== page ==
MADISON, Wis. — Citing a new and significant community spread and increases in cases of COVID-19, Wisconsin Governor Tony Evers has issued an emergency order mandating that face coverings be worn in indoor settings statewide.
The order, based on what Evers labels a public emergency, took effect at 12:01 a.m. on Saturday, Aug. 1, and expires on September 28, 2020, or earlier if the virus situation in Wisconsin changes.
Under the emergency order, Wisconsin residents ages five and older are required to wear a face covering when they are indoors or in an enclosed space with anyone outside their household or living unit. Face coverings are strongly recommended for those outdoors when maintaining physical distancing is not possible.
The order also makes exceptions to the requirement, listing activities such as when an individual is eating, drinking, or swimming. Individuals with health conditions or disabilities that discourage the wearing of a face covering safely are also exempt.
“While our local health departments have been doing a heck of a job responding to this pandemic in our communities, the fact of the matter is, this virus doesn't care about any town, city, or county boundary, and we need a statewide approach to get Wisconsin back on track,” said Gov. Evers in a prepared statement. “We’ve said all along that we’re going to let science and public health experts be our guide in responding to this pandemic, and we know that masks and face coverings will save lives. While I know emotions are high when it comes to wearing face coverings in public, my job as governor is to put people first and to do what's best for the people of our state, so that's what I am going to do.”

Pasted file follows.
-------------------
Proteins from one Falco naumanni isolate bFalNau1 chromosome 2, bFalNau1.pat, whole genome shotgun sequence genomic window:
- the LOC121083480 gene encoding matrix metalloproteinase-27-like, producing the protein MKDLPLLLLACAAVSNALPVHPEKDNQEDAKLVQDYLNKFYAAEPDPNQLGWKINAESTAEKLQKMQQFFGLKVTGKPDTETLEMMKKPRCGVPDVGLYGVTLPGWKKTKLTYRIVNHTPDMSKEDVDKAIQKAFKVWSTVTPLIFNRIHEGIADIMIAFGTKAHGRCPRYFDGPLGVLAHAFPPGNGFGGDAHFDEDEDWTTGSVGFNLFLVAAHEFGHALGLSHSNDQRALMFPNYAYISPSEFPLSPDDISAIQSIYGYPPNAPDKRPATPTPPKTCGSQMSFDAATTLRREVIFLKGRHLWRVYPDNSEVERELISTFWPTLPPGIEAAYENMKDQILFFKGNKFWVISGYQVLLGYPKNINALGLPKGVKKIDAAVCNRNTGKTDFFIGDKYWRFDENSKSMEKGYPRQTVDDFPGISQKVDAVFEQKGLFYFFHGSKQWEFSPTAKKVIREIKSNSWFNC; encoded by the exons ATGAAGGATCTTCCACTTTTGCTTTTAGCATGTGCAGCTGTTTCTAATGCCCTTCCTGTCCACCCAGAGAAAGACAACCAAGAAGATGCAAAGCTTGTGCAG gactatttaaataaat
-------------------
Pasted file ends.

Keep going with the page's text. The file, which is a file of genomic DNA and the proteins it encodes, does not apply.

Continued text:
Health officials say Wisconsin has experienced a drastic rise in COVID-19 cases throughout the entire state, with 61 of 72 counties (84 percent), representing 96 percent of the state’s population, experiencing high COVID-19 activity. All regions of Wisconsin currently show numbers that reflect high virus activity levels, a dramatic increase from June when only 19 of 72 counties (26%) were experiencing high COVID-19 activity.
State case numbers reflect the trend: From July 1-7, Wisconsin reported an average of 556 new cases each day. Between July 22-26, an average of 938 new cases were reported each day.
“The data is what drives our decisions, and that data tells us we have significant community spread in Wisconsin and need to take statewide action,” said DHS Secretary-designee Andrea Palm. “Community spread means that any interaction out in the community can mean exposure, and because people can spread COVID-19 without symptoms or even knowing they are sick, we need to take universal precautions in order for wearing face coverings to be effective.”
For more on Wisconsin's new emergency order, check out a special FAQ page on the Wisconsin Department of Health Services website.